Supreme Court Nominee Ruled CFPB Structure 'Unconstitutional' in 2016

Judge Brett Kavanaugh, President Trump’s nominee to fill the U.S. Supreme Court seat opening as a result of the retirement of Justice Anthony Kennedy, has served on the U.S. Court of Appeals for the D.C. Circuit since 2006. In 2016, he wrote an opinion for a three-judge panel that found the Consumer Financial Protection Bureau (CFPB)’s single-director structure unconstitutional.

In the opinion, Kavanaugh argued that in lieu of a multi-person commission, the Bureau's director should at least be supervised and able to be fired at will by the president in order to increase accountability.

Kavanaugh's original opinion was overturned earlier this year by an en banc panel of the D.C. Circuit. However, there continues to be challenges in other courts. The U.S. Court of Appeals for the Fifth Circuit has agreed to hear a challenge to the Bureau's constitutionality brought by defendants accused by the Bureau of engaging in unfair payday lending conduct, and a federal judge in New York also recently ruled the Bureau's structure unconstitutional.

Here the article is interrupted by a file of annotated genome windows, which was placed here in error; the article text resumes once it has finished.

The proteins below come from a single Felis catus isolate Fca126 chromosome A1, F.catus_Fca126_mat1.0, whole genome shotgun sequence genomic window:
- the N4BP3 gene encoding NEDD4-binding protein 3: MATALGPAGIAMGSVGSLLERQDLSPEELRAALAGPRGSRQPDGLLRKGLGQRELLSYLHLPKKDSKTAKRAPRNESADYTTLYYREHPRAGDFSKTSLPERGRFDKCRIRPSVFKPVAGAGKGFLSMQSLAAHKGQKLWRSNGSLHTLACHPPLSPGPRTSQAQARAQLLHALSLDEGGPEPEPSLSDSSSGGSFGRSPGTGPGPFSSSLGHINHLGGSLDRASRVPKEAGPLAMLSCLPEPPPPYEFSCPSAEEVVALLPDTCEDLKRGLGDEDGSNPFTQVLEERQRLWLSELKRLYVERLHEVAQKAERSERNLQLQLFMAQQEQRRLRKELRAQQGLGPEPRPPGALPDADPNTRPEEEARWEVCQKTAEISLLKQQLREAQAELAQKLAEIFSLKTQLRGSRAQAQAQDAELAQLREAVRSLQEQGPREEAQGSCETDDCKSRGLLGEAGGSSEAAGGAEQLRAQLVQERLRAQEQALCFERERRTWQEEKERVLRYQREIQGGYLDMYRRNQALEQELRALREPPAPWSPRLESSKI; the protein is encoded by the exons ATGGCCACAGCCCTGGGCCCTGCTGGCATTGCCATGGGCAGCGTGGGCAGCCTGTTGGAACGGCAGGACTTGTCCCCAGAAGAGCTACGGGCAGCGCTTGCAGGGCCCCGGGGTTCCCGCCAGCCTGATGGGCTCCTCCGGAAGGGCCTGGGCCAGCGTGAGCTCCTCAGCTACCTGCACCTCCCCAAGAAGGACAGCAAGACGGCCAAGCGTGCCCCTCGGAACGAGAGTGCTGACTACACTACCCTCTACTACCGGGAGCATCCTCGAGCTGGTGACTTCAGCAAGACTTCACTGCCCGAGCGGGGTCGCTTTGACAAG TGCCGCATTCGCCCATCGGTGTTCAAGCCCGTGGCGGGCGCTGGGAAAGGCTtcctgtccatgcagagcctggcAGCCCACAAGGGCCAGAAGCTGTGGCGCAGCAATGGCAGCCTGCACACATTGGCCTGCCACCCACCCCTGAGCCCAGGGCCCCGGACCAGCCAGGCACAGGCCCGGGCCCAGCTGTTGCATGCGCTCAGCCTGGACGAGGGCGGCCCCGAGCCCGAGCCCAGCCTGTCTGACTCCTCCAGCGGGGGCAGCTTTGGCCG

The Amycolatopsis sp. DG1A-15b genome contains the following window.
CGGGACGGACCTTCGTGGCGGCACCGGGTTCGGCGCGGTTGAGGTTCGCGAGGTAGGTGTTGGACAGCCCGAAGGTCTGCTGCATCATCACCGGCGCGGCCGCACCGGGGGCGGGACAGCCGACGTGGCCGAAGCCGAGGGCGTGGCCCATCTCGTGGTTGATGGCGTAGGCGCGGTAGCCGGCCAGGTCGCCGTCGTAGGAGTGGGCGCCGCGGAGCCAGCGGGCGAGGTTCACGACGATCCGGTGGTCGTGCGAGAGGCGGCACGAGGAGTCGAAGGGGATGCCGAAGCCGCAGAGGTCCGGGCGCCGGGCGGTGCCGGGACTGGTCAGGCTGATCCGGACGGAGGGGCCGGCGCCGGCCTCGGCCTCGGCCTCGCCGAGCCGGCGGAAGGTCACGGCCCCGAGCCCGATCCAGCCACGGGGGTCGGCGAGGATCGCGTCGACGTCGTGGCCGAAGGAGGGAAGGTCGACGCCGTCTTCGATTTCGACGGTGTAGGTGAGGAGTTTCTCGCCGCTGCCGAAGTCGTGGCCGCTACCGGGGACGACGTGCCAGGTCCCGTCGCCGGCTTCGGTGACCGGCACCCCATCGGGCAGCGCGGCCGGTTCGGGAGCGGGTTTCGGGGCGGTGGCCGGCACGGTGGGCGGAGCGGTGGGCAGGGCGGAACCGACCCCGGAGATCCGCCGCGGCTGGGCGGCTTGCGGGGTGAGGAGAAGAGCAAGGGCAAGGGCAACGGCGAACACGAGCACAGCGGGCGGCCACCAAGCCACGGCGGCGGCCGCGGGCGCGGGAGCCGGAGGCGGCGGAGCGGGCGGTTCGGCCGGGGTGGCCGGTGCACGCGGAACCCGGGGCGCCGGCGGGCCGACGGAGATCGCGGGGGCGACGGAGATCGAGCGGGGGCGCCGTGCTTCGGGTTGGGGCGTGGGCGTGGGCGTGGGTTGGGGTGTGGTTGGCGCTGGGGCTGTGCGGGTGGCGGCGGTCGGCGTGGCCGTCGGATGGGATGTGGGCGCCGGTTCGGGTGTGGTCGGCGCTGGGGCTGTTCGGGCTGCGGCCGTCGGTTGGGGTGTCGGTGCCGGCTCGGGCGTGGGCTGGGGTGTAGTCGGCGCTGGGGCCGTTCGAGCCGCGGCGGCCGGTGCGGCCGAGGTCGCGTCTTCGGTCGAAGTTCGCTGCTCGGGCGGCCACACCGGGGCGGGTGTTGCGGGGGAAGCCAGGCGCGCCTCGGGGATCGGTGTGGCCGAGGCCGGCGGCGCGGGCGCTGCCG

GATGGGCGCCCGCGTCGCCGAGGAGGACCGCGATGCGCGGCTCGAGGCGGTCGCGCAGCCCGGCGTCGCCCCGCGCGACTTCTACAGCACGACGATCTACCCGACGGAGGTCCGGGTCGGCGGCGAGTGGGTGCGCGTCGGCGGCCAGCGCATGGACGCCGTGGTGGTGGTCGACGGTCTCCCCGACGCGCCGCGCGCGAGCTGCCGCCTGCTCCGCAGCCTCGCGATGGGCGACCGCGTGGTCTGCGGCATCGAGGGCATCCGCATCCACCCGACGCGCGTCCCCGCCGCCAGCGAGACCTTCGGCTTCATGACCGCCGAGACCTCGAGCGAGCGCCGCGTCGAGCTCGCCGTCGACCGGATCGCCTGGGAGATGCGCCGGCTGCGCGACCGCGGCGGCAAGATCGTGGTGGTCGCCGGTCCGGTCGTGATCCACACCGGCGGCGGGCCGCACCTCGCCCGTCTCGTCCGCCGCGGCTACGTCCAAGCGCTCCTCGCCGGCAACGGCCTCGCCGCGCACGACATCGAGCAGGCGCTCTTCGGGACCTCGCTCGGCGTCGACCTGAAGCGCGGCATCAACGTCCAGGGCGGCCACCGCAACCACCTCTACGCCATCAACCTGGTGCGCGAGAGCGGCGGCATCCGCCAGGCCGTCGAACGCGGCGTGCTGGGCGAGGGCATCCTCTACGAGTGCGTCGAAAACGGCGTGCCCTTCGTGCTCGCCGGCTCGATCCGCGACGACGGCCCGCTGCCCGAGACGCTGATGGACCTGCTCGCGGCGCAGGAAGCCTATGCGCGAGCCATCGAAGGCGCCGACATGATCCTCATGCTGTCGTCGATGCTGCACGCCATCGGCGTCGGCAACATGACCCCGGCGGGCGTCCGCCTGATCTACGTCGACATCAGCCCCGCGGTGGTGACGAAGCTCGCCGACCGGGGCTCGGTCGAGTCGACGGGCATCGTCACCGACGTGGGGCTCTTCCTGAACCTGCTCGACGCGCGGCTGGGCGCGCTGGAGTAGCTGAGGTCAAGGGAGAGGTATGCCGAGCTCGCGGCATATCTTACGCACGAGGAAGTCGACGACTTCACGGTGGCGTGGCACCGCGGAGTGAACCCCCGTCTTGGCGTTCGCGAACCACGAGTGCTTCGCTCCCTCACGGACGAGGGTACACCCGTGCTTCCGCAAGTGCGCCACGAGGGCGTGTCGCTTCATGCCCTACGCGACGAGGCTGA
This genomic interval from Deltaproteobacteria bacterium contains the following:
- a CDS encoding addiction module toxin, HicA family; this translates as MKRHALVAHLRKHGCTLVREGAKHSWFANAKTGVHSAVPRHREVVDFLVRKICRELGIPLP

The Supreme Court could eventually take up the Bureau's constitutionality case to settle lower court differences.

CUNA and the state leagues continue to advocate for a commission structure at the Bureau to ensure long term continuity and stability in its policy-making.